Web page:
When does a sublease become legally binding?

UPDATED: Jul 13, 2010

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When does a sublease become legally binding?

When the tenant signs it, both parties sign, or when tenant receives a signed copy?Subtenant backed out or a lease after signing the contract and paying rent. They cancelled the check because they did not receive a signed copy on the day they wanted to cancel the lease, although it was already signed by both parties.

Asked on July 13, 2010 under Real Estate Law, Massachusetts


M.T.G., Member, New York Bar / FreeAdvice Contributing Attorney

Answered 12 years ago | Contributor

A lease is a contract as between two parties.  In your case, you have taken the position of being the landlord to the sub-tenant.  First, please make sure that your lease with the owner/landlord allows you to sublet the premises.  If it does not then your sublease is not going to be honored and would most likely be void.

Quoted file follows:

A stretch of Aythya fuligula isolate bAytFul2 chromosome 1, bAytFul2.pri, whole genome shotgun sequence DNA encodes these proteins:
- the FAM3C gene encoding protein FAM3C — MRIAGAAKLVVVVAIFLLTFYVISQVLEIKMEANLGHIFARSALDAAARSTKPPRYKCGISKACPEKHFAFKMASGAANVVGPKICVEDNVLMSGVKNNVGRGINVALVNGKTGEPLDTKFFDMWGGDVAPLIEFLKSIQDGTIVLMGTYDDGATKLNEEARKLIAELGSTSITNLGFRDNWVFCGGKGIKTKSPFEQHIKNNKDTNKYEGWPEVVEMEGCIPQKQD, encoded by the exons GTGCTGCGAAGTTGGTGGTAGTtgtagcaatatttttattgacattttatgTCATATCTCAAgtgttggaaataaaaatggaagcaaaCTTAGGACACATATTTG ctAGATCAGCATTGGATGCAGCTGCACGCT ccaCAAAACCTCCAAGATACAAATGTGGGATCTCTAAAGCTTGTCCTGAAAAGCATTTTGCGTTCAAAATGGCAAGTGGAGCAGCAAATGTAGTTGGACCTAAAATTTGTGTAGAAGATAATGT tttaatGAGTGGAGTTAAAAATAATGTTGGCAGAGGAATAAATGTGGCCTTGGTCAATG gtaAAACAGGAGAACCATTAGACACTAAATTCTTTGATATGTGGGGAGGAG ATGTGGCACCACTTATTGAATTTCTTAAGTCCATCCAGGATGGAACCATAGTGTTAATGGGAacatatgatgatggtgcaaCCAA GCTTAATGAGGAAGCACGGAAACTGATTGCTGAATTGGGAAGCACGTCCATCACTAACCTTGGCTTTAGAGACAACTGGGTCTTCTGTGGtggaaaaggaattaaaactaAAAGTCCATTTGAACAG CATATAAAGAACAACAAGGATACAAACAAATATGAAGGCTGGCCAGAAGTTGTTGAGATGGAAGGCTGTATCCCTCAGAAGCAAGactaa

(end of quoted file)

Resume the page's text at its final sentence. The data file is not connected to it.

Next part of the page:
Generally, a contract is valid when it is signed by "the party to be charged."  If they signed it then it is a valid contract.  Check local ordinances regarding obligations of landlords to give copies of leases and if there is an impact on your situation here that would allow cancellation.  Massachusetts has odd property laws.  Otherwise, you have many issues to discuss with an attorney: breach of the lease and passing a bad check.

IMPORTANT NOTICE: The Answer(s) provided above are for general information only. The attorney providing the answer was not serving as the attorney for the person submitting the question or in any attorney-client relationship with such person. Laws may vary from state to state, and sometimes change. Tiny variations in the facts, or a fact not set forth in a question, often can change a legal outcome or an attorney's conclusion. Although AttorneyPages.com has verified the attorney was admitted to practice law in at least one jurisdiction, he or she may not be authorized to practice law in the jurisdiction referred to in the question, nor is he or she necessarily experienced in the area of the law involved. Unlike the information in the Answer(s) above, upon which you should NOT rely, for personal advice you can rely upon we suggest you retain an attorney to represent you.

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